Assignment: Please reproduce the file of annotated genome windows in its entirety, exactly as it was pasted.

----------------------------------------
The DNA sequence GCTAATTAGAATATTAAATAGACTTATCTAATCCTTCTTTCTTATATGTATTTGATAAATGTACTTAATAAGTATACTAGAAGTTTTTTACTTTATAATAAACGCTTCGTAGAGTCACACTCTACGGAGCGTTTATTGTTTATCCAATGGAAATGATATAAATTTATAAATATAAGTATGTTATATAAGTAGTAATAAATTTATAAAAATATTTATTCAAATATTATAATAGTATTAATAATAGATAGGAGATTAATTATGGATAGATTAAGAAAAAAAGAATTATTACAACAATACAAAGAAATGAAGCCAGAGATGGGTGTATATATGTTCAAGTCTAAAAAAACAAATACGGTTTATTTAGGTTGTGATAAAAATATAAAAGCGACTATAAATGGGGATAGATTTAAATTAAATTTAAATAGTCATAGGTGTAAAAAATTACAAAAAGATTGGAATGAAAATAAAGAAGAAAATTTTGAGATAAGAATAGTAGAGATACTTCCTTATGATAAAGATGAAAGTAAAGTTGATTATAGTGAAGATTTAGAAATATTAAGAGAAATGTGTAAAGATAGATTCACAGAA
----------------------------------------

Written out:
The DNA sequence GCTAATTAGAATATTAAATAGACTTATCTAATCCTTCTTTCTTATATGTATTTGATAAATGTACTTAATAAGTATACTAGAAGTTTTTTACTTTATAATAAACGCTTCGTAGAGTCACACTCTACGGAGCGTTTATTGTTTATCCAATGGAAATGATATAAATTTATAAATATAAGTATGTTATATAAGTAGTAATAAATTTATAAAAATATTTATTCAAATATTATAATAGTATTAATAATAGATAGGAGATTAATTATGGATAGATTAAGAAAAAAAGAATTATTACAACAATACAAAGAAATGAAGCCAGAGATGGGTGTATATATGTTCAAGTCTAAAAAAACAAATACGGTTTATTTAGGTTGTGATAAAAATATAAAAGCGACTATAAATGGGGATAGATTTAAATTAAATTTAAATAGTCATAGGTGTAAAAAATTACAAAAAGATTGGAATGAAAATAAAGAAGAAAATTTTGAGATAAGAATAGTAGAGATACTTCCTTATGATAAAGATGAAAGTAAAGTTGATTATAGTGAAGATTTAGAAATATTAAGAGAAATGTGTAAAGATAGATTCACAGAA